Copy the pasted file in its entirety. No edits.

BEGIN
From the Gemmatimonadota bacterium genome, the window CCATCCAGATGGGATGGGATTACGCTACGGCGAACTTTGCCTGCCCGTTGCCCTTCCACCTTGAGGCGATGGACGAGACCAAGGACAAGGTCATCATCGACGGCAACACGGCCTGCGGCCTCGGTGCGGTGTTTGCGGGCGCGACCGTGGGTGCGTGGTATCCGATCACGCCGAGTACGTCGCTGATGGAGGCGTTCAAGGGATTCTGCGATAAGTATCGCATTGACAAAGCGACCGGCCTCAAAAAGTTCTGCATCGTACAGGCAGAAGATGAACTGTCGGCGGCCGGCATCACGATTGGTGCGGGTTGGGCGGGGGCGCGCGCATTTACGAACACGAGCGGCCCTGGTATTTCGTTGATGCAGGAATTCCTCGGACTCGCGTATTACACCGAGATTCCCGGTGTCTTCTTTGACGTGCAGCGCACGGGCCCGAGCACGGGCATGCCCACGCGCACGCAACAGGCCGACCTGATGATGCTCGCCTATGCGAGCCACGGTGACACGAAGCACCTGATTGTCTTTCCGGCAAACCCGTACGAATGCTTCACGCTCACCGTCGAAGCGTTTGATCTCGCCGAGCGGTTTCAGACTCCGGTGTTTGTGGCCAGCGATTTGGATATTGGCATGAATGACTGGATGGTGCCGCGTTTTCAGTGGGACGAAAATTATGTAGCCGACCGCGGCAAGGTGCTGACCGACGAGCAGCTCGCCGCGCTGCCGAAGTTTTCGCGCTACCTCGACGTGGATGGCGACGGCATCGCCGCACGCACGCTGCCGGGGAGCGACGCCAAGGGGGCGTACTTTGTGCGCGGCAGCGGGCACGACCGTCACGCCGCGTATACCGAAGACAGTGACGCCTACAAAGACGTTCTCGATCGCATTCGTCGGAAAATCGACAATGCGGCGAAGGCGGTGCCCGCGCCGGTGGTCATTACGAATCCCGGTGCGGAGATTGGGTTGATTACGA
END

From the Gemmatimonadota bacterium genome, the window CCATCCAGATGGGATGGGATTACGCTACGGCGAACTTTGCCTGCCCGTTGCCCTTCCACCTTGAGGCGATGGACGAGACCAAGGACAAGGTCATCATCGACGGCAACACGGCCTGCGGCCTCGGTGCGGTGTTTGCGGGCGCGACCGTGGGTGCGTGGTATCCGATCACGCCGAGTACGTCGCTGATGGAGGCGTTCAAGGGATTCTGCGATAAGTATCGCATTGACAAAGCGACCGGCCTCAAAAAGTTCTGCATCGTACAGGCAGAAGATGAACTGTCGGCGGCCGGCATCACGATTGGTGCGGGTTGGGCGGGGGCGCGCGCATTTACGAACACGAGCGGCCCTGGTATTTCGTTGATGCAGGAATTCCTCGGACTCGCGTATTACACCGAGATTCCCGGTGTCTTCTTTGACGTGCAGCGCACGGGCCCGAGCACGGGCATGCCCACGCGCACGCAACAGGCCGACCTGATGATGCTCGCCTATGCGAGCCACGGTGACACGAAGCACCTGATTGTCTTTCCGGCAAACCCGTACGAATGCTTCACGCTCACCGTCGAAGCGTTTGATCTCGCCGAGCGGTTTCAGACTCCGGTGTTTGTGGCCAGCGATTTGGATATTGGCATGAATGACTGGATGGTGCCGCGTTTTCAGTGGGACGAAAATTATGTAGCCGACCGCGGCAAGGTGCTGACCGACGAGCAGCTCGCCGCGCTGCCGAAGTTTTCGCGCTACCTCGACGTGGATGGCGACGGCATCGCCGCACGCACGCTGCCGGGGAGCGACGCCAAGGGGGCGTACTTTGTGCGCGGCAGCGGGCACGACCGTCACGCCGCGTATACCGAAGACAGTGACGCCTACAAAGACGTTCTCGATCGCATTCGTCGGAAAATCGACAATGCGGCGAAGGCGGTGCCCGCGCCGGTGGTCATTACGAATCCCGGTGCGGAGATTGGGTTGATTACGA